Take the 2-minute tour ×
Stack Overflow is a question and answer site for professional and enthusiast programmers. It's 100% free, no registration required.

I had some problems with nsolve having a difficulty to find a solution for some functions giving some initial guesses. I wanted then to try numpy/scipy solvers.

Here is a program using sympy and works quite well giving this solution: [0.0, -9.05567e-72, 9.42477, 3.14159]

from sympy import *

# Symbols
theta = Symbol('theta')
phi = Symbol('phi')
phi0 = Symbol('phi0')
H0 = Symbol('H0')
# Constants
phi0 = 60*pi.evalf()/180
a = 0.05
t = 100*1e-9
b = 0.05**2/(8*pi.evalf()*1e-7)
c = 0.001/(4*pi.evalf()*1e-7) 

def m(theta,phi):
    return Matrix([[sin(theta)*cos(phi),sin(theta)*cos(phi),cos(phi)]])
def h(phi0):
    return Matrix([[cos(phi0),sin(phi0),0]])
def k(theta,phi,phi0):
    return m(theta,phi).dot(h(phi0))
def F(theta,phi,phi0,H0): 
    return -(t*a*H0)*k(theta,phi,phi0)+b*t*(cos(theta)**2)+c*t*(sin(2*theta)**2)+t*sin(theta)**4*sin(2*phi)**2
def F_phi(theta,phi,phi0,H0):
    return diff(F(theta,phi,phi0,H0),phi)
def G(phi):
    return F_phi(theta,phi,phi0,H0).subs(theta,pi/2)

H0 = -0.03/(4*pi.evalf()*1e-7)
sol = []
for i in range(5):
    x0=i*pi.evalf()/4
    solution = float(nsolve(G(phi),x0))
    sol.append(solution)
sol = list(set(sol)) # remove duplicate values
print sol

And this is the same program but using numpy compatible functions:

from numpy import *
from scipy.optimize import fsolve
# Constants
phi0 = 60*pi/180
a = 0.05
t = 100*1e-9
b = 0.05**2/(8*pi*1e-7)
c = 0.001/(4*pi*1e-7)

def m(theta,phi):
    return array([sin(theta)*cos(phi),sin(theta)*cos(phi),cos(phi)])
def h(phi0):
    return array([cos(phi0),sin(phi0),0])
def k(theta,phi,phi0):
    return dot(m(theta,phi).T,h(phi0))
def F(theta,phi,phi0,H0): 
    return -(t*a*H0)*k(theta,phi,phi0)+b*t*(cos(theta)**2)+c*t*(sin(2*theta)**2)+t*sin(theta)**4*sin(2*phi)**2
def F_phi(theta,phi,phi0,H0):
    return diff(F(theta,phi,phi0,H0),phi)
def G(phi):
    return F_phi(pi/2,phi,phi0,H0)

H0 = -0.03/(4*pi*1e-7)
sol = []
for i in range(5):
    x0=array([i*pi/4]) # x0 as ndarray argument for fsolve
    solution = float(fsolve(G,x0))
    sol.append(solution)
sol = list(set(sol)) # remove duplicate values
print sol

But when I ran the program:

Traceback (most recent call last):
File "Test4.py", line 27, in <module>
solution = float(fsolve(G,x0))
File "/usr/lib64/python2.7/site-packages/scipy/optimize/minpack.py", line 127, in fsolve
res = _root_hybr(func, x0, args, jac=fprime, **options)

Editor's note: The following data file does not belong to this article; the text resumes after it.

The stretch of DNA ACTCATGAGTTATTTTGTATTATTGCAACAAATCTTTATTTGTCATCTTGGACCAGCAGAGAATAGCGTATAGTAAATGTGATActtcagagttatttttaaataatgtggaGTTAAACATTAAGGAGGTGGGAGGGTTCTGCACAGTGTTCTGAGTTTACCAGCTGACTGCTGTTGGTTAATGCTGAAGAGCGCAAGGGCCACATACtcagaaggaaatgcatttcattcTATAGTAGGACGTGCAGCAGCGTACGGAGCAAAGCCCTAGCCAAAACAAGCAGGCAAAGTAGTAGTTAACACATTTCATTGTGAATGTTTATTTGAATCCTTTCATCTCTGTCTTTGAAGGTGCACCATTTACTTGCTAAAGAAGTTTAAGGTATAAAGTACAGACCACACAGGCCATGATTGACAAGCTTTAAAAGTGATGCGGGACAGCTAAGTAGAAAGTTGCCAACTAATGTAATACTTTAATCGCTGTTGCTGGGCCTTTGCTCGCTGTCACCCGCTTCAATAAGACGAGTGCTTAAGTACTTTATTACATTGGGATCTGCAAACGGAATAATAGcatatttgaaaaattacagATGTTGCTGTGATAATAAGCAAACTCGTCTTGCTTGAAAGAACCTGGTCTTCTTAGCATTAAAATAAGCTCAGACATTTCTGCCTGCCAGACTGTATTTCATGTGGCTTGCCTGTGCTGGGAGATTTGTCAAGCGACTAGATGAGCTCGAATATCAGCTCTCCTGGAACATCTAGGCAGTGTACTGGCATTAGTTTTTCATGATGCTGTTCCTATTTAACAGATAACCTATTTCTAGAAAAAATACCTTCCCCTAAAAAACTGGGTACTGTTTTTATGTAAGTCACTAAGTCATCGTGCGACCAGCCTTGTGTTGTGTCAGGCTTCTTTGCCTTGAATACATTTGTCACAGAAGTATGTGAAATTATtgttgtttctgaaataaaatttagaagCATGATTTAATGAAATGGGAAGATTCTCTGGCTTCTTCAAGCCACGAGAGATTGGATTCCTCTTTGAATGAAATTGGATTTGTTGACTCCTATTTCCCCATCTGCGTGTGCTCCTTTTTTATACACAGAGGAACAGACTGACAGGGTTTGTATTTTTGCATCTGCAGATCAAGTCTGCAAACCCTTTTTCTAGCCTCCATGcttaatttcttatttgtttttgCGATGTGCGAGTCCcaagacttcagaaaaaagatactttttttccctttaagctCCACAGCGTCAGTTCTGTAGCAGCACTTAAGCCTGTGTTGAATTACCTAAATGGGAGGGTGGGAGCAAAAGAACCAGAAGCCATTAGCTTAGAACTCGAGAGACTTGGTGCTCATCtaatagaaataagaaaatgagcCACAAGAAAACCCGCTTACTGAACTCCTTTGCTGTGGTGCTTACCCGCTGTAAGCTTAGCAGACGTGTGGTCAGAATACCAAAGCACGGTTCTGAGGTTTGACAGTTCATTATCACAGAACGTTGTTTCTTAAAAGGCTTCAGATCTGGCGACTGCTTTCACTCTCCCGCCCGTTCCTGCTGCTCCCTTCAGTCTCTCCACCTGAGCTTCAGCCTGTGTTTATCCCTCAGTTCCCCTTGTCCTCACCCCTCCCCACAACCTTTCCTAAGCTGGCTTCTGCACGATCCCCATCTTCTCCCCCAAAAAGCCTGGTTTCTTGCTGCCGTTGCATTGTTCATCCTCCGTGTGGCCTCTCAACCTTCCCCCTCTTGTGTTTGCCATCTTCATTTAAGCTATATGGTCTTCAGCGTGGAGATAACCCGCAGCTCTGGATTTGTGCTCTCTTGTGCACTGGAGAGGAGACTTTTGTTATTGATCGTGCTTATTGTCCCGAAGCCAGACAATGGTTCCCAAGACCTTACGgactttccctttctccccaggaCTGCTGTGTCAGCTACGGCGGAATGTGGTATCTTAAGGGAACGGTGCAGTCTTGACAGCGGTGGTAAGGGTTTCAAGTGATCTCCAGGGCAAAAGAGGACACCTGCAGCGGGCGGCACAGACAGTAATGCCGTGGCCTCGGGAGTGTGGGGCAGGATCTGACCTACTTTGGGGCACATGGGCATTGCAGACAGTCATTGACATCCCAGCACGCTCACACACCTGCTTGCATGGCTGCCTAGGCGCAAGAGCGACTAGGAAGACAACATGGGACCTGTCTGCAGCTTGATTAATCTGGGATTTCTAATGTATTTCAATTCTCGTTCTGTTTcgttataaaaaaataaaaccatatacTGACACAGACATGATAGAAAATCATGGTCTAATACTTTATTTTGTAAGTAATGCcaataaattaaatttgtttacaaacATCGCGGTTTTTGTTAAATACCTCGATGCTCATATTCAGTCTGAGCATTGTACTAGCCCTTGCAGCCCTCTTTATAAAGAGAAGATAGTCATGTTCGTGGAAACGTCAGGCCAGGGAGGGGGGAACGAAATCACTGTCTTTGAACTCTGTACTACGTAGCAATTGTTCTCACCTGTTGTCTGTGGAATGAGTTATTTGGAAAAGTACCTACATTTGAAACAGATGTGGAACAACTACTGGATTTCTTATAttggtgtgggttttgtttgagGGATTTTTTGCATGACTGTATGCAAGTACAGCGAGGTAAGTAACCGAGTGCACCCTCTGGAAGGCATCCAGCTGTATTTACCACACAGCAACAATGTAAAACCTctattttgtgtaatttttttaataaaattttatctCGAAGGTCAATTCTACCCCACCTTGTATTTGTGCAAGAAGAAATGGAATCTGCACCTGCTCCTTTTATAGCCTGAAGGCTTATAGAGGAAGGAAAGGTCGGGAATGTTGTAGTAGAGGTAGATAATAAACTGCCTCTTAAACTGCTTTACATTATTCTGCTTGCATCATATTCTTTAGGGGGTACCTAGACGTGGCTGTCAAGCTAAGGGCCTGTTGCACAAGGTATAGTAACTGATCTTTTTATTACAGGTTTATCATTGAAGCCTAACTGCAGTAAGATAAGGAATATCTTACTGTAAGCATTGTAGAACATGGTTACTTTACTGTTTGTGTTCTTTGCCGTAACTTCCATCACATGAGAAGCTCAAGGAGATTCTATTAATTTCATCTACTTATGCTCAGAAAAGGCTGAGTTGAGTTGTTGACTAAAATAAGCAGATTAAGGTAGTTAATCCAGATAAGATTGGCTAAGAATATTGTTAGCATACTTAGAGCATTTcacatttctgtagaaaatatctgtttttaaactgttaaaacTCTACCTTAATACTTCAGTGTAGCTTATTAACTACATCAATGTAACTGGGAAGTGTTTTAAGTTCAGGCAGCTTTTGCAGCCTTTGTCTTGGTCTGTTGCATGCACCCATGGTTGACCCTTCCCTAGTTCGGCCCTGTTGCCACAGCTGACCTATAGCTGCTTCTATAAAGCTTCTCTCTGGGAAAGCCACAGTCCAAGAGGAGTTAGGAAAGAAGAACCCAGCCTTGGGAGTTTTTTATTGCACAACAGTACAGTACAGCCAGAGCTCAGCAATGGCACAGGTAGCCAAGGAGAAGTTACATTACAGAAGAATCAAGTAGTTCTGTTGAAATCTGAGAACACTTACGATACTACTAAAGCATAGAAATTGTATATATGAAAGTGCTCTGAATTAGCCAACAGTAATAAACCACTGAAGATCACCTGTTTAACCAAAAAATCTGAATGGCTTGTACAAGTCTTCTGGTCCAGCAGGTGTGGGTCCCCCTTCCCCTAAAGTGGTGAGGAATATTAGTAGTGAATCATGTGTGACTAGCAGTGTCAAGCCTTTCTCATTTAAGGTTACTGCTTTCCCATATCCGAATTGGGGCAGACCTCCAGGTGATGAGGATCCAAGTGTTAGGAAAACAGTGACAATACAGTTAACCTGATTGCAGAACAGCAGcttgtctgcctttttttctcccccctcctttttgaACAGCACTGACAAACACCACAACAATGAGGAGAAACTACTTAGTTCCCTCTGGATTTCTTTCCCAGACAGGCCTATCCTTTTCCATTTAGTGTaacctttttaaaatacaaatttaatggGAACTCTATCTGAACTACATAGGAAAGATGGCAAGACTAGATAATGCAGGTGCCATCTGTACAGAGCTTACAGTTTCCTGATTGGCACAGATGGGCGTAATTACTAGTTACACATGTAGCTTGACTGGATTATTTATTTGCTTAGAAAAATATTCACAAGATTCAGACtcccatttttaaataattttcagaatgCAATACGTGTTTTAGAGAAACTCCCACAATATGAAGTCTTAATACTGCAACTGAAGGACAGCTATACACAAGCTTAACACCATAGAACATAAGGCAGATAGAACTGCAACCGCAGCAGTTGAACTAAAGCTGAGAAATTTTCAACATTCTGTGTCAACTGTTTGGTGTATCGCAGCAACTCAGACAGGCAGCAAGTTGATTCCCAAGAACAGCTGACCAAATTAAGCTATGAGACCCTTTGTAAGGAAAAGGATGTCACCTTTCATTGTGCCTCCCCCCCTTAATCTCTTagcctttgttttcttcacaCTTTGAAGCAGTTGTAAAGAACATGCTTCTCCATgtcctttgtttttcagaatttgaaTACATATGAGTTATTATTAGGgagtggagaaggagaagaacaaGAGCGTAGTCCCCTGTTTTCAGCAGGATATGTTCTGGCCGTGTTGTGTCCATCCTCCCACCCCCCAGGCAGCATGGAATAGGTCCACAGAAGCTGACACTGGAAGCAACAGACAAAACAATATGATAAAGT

File "/usr/lib64/python2.7/site-packages/scipy/optimize/minpack.py", line 224, in _root_hybr
raise errors[status][1](errors[status][0])
TypeError: Improper input parameters were entered.

I tried giving x0 the value 0 and the second program (with numpy) worked giving a numerical value near to 0, but starting from pi/4, it gives the error message. Did I miss something in numpy ?

share|improve this question
    
Please do not forget to accept an answer that provides solution to your problem (use the tick next to the answer). –  btel Nov 14 '12 at 17:49
add comment

1 Answer 1

up vote 3 down vote accepted

In numpy version function G(array([pi/4])) returns an empty array:

>> G(array([pi/4]))  
array([], dtype=float64)

The problem is in line:

return diff(F(theta,phi,phi0,H0),phi)

numpy.diff calculates differences between consecutive element of the arrays, whereas sympy.diff calculates a derivative. You can modify your own F_phi function to return derivative calculated analytically (if you know the solution) or numerically. For numerical solution you can use:

def F_phi(theta,phi,phi0,H0, eps=1e-12):
    return (F(theta,phi+eps,phi0,H0) - F(theta,phi,phi0,H0))/eps

and analytical solution (calculated with sympy):

def F_phi(theta, phi, phi0, H0):
    return -H0*a*t*(-sin(phi)*sin(phi0)*sin(theta) - sin(phi)*sin(theta)*cos(phi0)) + 4*t*sin(2*phi)*sin(theta)**4*cos(2*phi)

Please remember that numerical solution won't be as precise as analytical. Therefore, there might be still differences between sympy (analytical) and numpy (numerical) approaches.

share|improve this answer
    
Yes, the problem was coming from the diff function, which I thought to be the same in both libraries. Indeed, the solution of numpy seems to be different from that of sympy (although in this last case, the solutions are calculated numerically using nsolve, or have I misunderstood the scope of this function?). Besides, depending on the value of eps, I have different solutions: with the value you gave me, I had a warning relative to RuntimeWarning but the set of solutions seem to stabilize for eps<1e-18, which is anyway different from the above solution with sympy. –  aymenbh Nov 14 '12 at 15:59
    
I added analytical solution, which may be more precise. –  btel Nov 14 '12 at 17:39
    
You might also calculate solution % (2*pi) because phi is periodic. With this modifications sympy and numpy solutions are very close! –  btel Nov 14 '12 at 17:44
    
Yes, SymPy will be symbolic whenever possible. NumPy will never be symbolic. –  asmeurer Nov 15 '12 at 8:28
add comment

Your Answer

 
discard

By posting your answer, you agree to the privacy policy and terms of service.

Not the answer you're looking for? Browse other questions tagged or ask your own question.